An Open Letter to Seventh Graders in My Tenth Year of Teaching

Dear Seventh Grader,

This year, it’s a high-pressure year.   High school applications are due in the Fall of eighth grade, so high schools that are looking at transcripts see your seventh-grade test scores and grades.   You are going to hear this a lot; so much, in fact, that you might think we don’t really mean it.  But trust me; it’s true.  It’s also going to be a tough year physically and emotionally, so here are some things I think you should know.  You might learn some of these things as the year goes by in health class, in any other class, or from your friends.  You might learn some of these things from your parents.  And some of these things you might not learn at all, which is why I’ve compiled this list that will keep you informed and help you through the seventh grade.

  • Please bring a sharpened pencil or pen everyday.  Teachers hate it when you’re unprepared.  We will judge you based on this.
  • If you’re unsure of something, ask an adult. You want it to seem like you know everything, but we know you don’t.  If it’s a personal issue – you know, something you think is REALLY embarrassing – it’s still okay to ask.  I can guarantee you; we’ve seen it before.  We won’t laugh at you or think you are dumb.  We want to help you solve your problems.
  • You know those test scores you’re so proud of? And those grades?  The high 90 average in every class?  Well, it doesn’t matter if you’ve got high scores; if you can’t get to school on time, no high school is going to want you.  I’ve seen tears – many, many tears – over the years. Why would a high school want a student that can’t make it to class in the morning, no matter how good her grades are?  I know it’s a challenge to get to school on time because it’s a challenge to wake up.  But you have to try your hardest.
  • It’s a challenge to wake up because your body is out of control right now.  There are chemicals causing changes to you inside and out.  You’re growing, and you need rest to do that.  Don’t stay up all night reading or playing video games.  The books and games aren’t going anywhere. You can read or play after school tomorrow.
  • You might not recognize yourself one day, and I might not recognize you either.  There will be a vacation – Winter, Mid-Winter, Spring –; it doesn’t really matter which one.  But it will be about a week long, and when you get back to school, you will look like a completely different student.  You will have gone from a child to a teenager.  This is called a growth-spurt.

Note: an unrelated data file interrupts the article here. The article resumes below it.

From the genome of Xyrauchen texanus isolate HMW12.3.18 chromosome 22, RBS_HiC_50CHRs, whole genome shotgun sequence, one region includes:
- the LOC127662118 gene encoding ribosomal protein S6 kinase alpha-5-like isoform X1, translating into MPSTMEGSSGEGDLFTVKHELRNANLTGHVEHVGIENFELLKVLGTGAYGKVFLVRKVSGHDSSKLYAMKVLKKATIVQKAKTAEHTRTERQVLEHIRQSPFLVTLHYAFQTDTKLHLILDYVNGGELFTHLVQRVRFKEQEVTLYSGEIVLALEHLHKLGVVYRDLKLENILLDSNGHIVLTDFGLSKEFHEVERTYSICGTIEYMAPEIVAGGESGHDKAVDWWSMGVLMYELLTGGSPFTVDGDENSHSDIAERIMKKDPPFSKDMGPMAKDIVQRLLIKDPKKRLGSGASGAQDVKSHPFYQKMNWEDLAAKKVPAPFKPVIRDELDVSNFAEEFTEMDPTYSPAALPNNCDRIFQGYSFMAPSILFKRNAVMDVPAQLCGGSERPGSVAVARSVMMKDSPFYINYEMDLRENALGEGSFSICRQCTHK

• If you are a girl, you will need to buy a bra; if you already own one, you will need to buy a bigger one sometime this year.  If your breasts are falling over the top of your bra, it’s time to get a new one.  If you wear a tight shirt, as many of you do, we can see your breasts falling over the top of your bra.  Ask an adult to help you shop for a bra that’s the right size.  The saleswomen at stores get paid to do this, and you’ll never have to see them again afterwards.
  • Cleavage.  You’re going to have it at some point.  Keep it to yourself.  Same goes for bra straps.  Buy a tank top that covers the straps if you rock the eighties off-the-shoulder look.
  • Boys:  We don’t want to see your underwear.  I don’t care if you’ve got some new boxers.  Let your pants sag all you want when you are not in school; as with bra straps and cleavage, cover it up.
  • You will definitely need some deodorant this year, so buy it or use your parents’.  There is nothing worse than the smell of a roomful of seventh graders at the end of a long day.
  • Be nice.  Please.  It’s one thing to joke around with friends, but it’s another thing to be just plain mean.  You will like yourself more if you treat people well.  Other people will like you, too.
  • If someone is not being nice to you – really, truly making it so you don’t want to come to school anymore – tell someone.  Something CAN be done.


Ms. Pignataro